Personally, I also feel quite mortified that often, I am no better than Hank or House in atoning for my actions.

Thursday, December 06, 2007

Home (Part 1)

In a few months, it will be five years since I moved into my house in Puchong. This would be the longest I've ever stayed in a single place since I left Sibu in December 1988. Prior to leaving home I had stayed in Sibu for 8 years.

I went to study in KL in 1989, and rented a room in SS18 Subang Jaya from a couple. You should see Subang Jaya in those days - there was hardly any traffic and I used to walk to the college in the morning. Evenings were usually spent at the mamak stall in SS14. Unbelievably, roti canai used to cost 40 sen then.

I was back in Sibu again for 4 months before I went study in PJ, where I rented a room in Section 6 from an Indian family. They had a dog who still failed to recognize me even after I stayed there for more than a year.

I was then in Belfast for 4 years, during which I stayed in the uni hostel for 2 years, then apartment, then hostel again.

So, up to this point, from the 1988 my abodes went something like this:

Subang Jaya SS18/4 rented room (11 months)
Sibu (4 months)
PJ Section 6 rented room (14 months)
Sibu (3 months)
Belfast Hamilton Hall (9 months)
Sibu (3 months)
Belfast Sir Rowland Wright Hall (9 months)
Belfast Rugby Avenue (14 months)
Sibu (1 month)
Belfast Hamilton Hall (9 months)
Ballynahinch Chinese Restaurant (6 months)

When I came back to KL, I foolishly shipped almost all my stuff back from Belfast. Imagine dragging all those boxes through the following:-

Stephen Chung's House in Taman Supreme, KL (2 months)
Rented room in PJ Section 10 (5 months)
House in PJ Section 14 (1 month)

After that, together with my two brothers and a couple of other friends we found this place in PJ SS2/18 to call home for 4 and a half years. I then shifted to SS2/10 for another 2.5 years. After I got married, I stayed in PJ Section 17 for 5 months.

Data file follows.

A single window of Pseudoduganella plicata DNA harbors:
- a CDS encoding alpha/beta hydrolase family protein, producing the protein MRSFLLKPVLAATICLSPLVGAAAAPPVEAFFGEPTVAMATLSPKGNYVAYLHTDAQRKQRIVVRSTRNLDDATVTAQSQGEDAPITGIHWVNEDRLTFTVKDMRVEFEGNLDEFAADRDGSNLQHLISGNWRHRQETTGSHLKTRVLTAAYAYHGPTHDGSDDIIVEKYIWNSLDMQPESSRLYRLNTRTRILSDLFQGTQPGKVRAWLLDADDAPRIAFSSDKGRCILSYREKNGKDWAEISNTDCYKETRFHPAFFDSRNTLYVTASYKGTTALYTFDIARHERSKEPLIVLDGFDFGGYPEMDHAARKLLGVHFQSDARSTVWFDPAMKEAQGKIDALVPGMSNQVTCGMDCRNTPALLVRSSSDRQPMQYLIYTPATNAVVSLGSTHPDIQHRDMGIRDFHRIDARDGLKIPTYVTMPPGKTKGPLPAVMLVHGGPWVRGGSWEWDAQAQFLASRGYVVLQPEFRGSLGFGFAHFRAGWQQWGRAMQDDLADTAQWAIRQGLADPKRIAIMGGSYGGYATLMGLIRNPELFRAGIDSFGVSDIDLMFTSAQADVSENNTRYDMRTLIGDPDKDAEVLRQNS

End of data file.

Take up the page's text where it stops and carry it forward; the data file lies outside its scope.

So, finally in February 2003, I moved to my current house in Puchong. 7 years after I left Belfast, I finally got to unpack my boxes from Belfast and put the stuff in my study room.

Sunday, December 02, 2007

Reusable Shopping Bags

I was in Tesco Puchong a month ago, when I noticed that they were selling reusable shopping bags. The deal goes something like this - you buy a bag for RM 0.99, and you're supposed to use it for your future shopping at Tesco's instead of the usual plastic bags. When the bag gets damaged, you can actually get it exchanged for a new one, at no cost. Better yet, you can keep doing so for life!

I was quite excited and immediately bought one. My wife was not too keen, though. What are you gonna use to store the baby's diapers soiled with poo poo and for your dustbin linings, she asked. She had a point, we do reuse the normal plastic bags to store trash. But I reasoned with her that we don't usually use that many, if we can reduce our use of plastic bags we could make our own little difference to the environment.

Anyway, the first time I used it, I got curious stares. An elderly couple behind me in the queue asked me about it. The funniest thing was, the cashier totally ignored it and proceeded to put my groceries in the usual plastic bags. When I told her I wanted them in the reusable bag instead, she looked confused for a second, then obliged. I guess Tesco had not trained their staff yet on the bag.

Unfortunately, so far that was the last time I used it. I leave it on a shelf near the front door, but invariably I'll forget to grab it whenever I go shopping. Now I am planning to leave it in the car. Hopefully, I'll remember to grab it when I get out of the car at Tesco! :) I guess new habits need to be formed in order to use the bag effectively, which is why although I do see some people buying those bags, I seldom see them actually being used.